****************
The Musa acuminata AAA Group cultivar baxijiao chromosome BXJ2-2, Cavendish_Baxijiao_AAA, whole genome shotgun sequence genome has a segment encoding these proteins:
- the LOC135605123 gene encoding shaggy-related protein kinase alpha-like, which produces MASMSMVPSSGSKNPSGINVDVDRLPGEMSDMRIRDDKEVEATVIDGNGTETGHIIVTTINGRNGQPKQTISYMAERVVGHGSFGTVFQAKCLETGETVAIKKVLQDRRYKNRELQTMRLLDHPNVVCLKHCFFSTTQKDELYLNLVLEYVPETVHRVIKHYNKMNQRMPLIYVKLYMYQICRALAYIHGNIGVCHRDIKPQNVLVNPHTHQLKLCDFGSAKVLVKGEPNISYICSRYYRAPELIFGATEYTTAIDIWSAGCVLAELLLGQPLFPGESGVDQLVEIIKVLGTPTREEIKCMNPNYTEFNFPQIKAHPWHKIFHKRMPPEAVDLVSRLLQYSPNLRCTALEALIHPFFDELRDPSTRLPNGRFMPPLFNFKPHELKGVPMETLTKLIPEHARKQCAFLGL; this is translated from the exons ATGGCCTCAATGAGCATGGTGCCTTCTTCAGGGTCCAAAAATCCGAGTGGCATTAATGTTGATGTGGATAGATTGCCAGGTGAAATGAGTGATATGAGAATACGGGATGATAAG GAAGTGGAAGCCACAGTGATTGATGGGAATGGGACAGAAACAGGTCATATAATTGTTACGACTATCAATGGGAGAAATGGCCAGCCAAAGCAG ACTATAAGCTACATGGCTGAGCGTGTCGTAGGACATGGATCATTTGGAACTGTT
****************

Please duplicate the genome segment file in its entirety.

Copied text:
The Musa acuminata AAA Group cultivar baxijiao chromosome BXJ2-2, Cavendish_Baxijiao_AAA, whole genome shotgun sequence genome has a segment encoding these proteins:
- the LOC135605123 gene encoding shaggy-related protein kinase alpha-like, which produces MASMSMVPSSGSKNPSGINVDVDRLPGEMSDMRIRDDKEVEATVIDGNGTETGHIIVTTINGRNGQPKQTISYMAERVVGHGSFGTVFQAKCLETGETVAIKKVLQDRRYKNRELQTMRLLDHPNVVCLKHCFFSTTQKDELYLNLVLEYVPETVHRVIKHYNKMNQRMPLIYVKLYMYQICRALAYIHGNIGVCHRDIKPQNVLVNPHTHQLKLCDFGSAKVLVKGEPNISYICSRYYRAPELIFGATEYTTAIDIWSAGCVLAELLLGQPLFPGESGVDQLVEIIKVLGTPTREEIKCMNPNYTEFNFPQIKAHPWHKIFHKRMPPEAVDLVSRLLQYSPNLRCTALEALIHPFFDELRDPSTRLPNGRFMPPLFNFKPHELKGVPMETLTKLIPEHARKQCAFLGL; this is translated from the exons ATGGCCTCAATGAGCATGGTGCCTTCTTCAGGGTCCAAAAATCCGAGTGGCATTAATGTTGATGTGGATAGATTGCCAGGTGAAATGAGTGATATGAGAATACGGGATGATAAG GAAGTGGAAGCCACAGTGATTGATGGGAATGGGACAGAAACAGGTCATATAATTGTTACGACTATCAATGGGAGAAATGGCCAGCCAAAGCAG ACTATAAGCTACATGGCTGAGCGTGTCGTAGGACATGGATCATTTGGAACTGTT